This is the third time Pilate has seen Jesus during his “trial.” Before Pilate became involved the first time Jesus had been arrested by Caiaphas, the Chief Priest, and the temple guards. He had been taken to Annas’ house first then to Caiaphas house where he was condemned to death and beaten by the guards. This was at night. After sunrise he was taken to Pilate, who examined him and found him not guilty of doing anything wrong. Pilate proposed to have Jesus punished and released. Caiaphas’ mob demanded he be murdered. Pilate discovered Jesus was a Galilean and sent him to Herod who ridiculed Jesus and allowed his guards to beat him. Herod returned him to Pilate who told the mob even Herod had found Jesus not guilty. Jesus is standing before Pilate and the mob beaten and bruised, an innocent man condemned by a jealous, envious, group of religious leaders. This mob of religious leaders asks Pilate to release a notorious criminal, condemned to death, and have Jesus, who is innocent, crucified in his place.
Washing his hands of the decision Pilate turns Jesus over to his guards who prepare him for crucifixion. He was scourged, his body traumatized. He was mocked and ridiculed, each Roman soldier present in turn hitting him and spitting in his face. A crown of thorns was shoved down onto his head and a purple garment thrown over his torn and lacerated back. Then Pilate brought him back out to stand before the mob. “See, I am bringing him out to you that you may know that I find no guilt in him” [John 19:4 ESV]. Once again Pilate tells the mob Jesus is not guilty of any crime, had broken no Roman law and did not deserve death. He had suggested punishing Jesus and letting him go. “So Jesus came out, wearing the crown of thorns and the purple robe. Pilate said to them, ‘Behold the man'” [John 19:5 ESV]! What the crowd witnessed was a man punished by Roman soldiers trained in sadism. He did what he had proposed doing to a man who was innocent. Pilate could have easily at this time released Jesus and told the High Priest he would not be their executioner. Perhaps there was a vain hope in him the mob would see a beaten and broken man, ridiculed and mocked, bleeding from every part of his body and decided Jesus had suffered enough. He wanted them to let the man go.
Once a mob begins chanting a slogan or mantra, a phrase meant to excite the emotions and inhibit the intellect, it is almost impossible to stop them. This mob had been chanting “crucify him, crucify him” [John 19:6 ESV]! and would not be satisfied until the man they wanted murdered was near death hanging on a cross. John identifies the mob demanding Jesus’ murder. They were “the chief priests and the (temple guards) officers” [John 19:6 ESV]. These are the ones, as we have said, who were responsible before God for the spiritual welfare of the people. They taught the people God’s laws, enforced His justice and were the examples of godliness to the world. Now they were inciting a mob of their own people to throw away their responsibility, their leadership positions, their relationship with God to have a man murdered. Not just murdered but tortured to death.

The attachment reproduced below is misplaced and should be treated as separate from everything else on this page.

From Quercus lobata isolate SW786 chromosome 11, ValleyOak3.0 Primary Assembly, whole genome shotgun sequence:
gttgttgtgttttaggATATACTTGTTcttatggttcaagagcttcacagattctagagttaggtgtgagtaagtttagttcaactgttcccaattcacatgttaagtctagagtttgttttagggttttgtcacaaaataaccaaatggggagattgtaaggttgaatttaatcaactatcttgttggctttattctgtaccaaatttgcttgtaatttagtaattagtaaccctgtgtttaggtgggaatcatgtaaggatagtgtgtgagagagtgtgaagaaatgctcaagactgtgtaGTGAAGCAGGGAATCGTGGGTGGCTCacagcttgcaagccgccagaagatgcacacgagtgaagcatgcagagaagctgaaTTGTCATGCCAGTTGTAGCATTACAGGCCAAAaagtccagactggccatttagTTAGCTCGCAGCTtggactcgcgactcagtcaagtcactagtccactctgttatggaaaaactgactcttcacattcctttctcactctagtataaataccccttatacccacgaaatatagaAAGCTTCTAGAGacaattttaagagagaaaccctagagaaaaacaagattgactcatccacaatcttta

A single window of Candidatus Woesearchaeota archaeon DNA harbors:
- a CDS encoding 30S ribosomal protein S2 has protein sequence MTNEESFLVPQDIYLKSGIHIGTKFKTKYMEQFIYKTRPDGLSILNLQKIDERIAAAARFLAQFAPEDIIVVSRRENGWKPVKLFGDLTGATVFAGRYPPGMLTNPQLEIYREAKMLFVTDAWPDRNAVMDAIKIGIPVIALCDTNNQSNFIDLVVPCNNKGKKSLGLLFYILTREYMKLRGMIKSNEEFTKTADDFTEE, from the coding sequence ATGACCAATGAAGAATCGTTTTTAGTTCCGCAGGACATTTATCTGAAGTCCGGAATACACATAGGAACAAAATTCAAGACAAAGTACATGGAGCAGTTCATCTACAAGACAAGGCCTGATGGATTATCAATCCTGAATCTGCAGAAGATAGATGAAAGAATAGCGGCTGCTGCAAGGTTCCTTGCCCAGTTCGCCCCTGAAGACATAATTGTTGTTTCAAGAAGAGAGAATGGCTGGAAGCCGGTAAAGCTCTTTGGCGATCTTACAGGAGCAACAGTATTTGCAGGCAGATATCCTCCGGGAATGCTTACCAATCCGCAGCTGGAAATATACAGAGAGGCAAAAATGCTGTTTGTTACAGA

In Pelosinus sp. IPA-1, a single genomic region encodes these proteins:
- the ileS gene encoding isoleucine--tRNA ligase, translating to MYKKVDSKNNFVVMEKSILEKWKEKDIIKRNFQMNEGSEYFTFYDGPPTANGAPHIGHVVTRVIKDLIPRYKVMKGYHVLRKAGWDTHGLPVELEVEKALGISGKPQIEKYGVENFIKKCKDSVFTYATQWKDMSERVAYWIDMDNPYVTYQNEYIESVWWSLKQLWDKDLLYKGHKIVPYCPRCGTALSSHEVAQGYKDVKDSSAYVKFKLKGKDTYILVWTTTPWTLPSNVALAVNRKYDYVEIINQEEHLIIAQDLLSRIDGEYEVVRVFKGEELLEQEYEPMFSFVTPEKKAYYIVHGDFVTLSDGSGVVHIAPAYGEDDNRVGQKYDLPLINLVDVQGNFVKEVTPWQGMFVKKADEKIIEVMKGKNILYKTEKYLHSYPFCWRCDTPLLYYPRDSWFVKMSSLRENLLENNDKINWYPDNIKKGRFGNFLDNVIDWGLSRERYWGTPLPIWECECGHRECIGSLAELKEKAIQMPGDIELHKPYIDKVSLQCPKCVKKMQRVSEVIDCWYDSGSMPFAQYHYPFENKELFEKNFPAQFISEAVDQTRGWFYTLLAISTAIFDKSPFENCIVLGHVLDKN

Pilate continues to try to rid himself of this decision. He makes another telling statement, coming close to enforcing his decision but unwilling to impose his will upon those he governs. He knows the Jewish leaders cannot carry out an execution, though they have before and they will again. “Take him yourselves and crucify him, for I find no guilt in him” [John 19.6 ESV].
According to Jewish law Jesus’ crime of making himself equal to God was a capital crime. “We have a law, and according to that law he ought to die because he has made himself the Son of God” [John 19:7 ESV; see Matthew 26:63-65]. These people knew the Law and were referring to Leviticus. “Whoever blasphemes the name of the LORD shall surely be put to death. All the congregation shall stone him. The sojourner as well as the native, when he blasphemes the Name, shall be put to death” [Leviticus 24:16 ESV]. God’s judgment on such crimes was stoning not crucifixion. After the person is dead their body may be hung up for display but crucifixion or impaling as a means of execution was a thoroughly barbarian act and never alluded to in the Law of the Jews.
Pilate wants to release Jesus, after having him punished, which he has done, while the Jewish leaders want Jesus executed in a manner which inflicts the most pain effectively erasing the criminal’s humanity. It is ironic that the High Priest and the Jewish leaders refer to the Law in Leviticus 24:16 but ignore the verse following their excuse for the capital sentence. “Whoever takes a human life (unjustly) shall surely be put to death” [Leviticus 24:17 ESV].
Pilate has just heard a new accusation. This accusation has nothing to do with being a king, or inciting rebellion against Rome, or telling people to not pay taxes. Jesus is standing next to him, bleeding profusely, a crown of thorns jammed down onto his head, a purple garment spread over his lacerated shoulders. He is going into shock. Pilate knows he is an innocent man. Jesus has done nothing wrong. Nothing he has done has violated Roman law. Jesus’ supposed violation of Jewish law is of no concern to the Governor. Before him mills a mob of men consumed with hatred. His job is to protect the innocent from such a mob. So far he has not done his job. Now they accuse Jesus of claiming to be a god. “When Pilate heard this statement, he was even more afraid” [John 19:8 ESV]. Pilate is alarmed. He has lost control.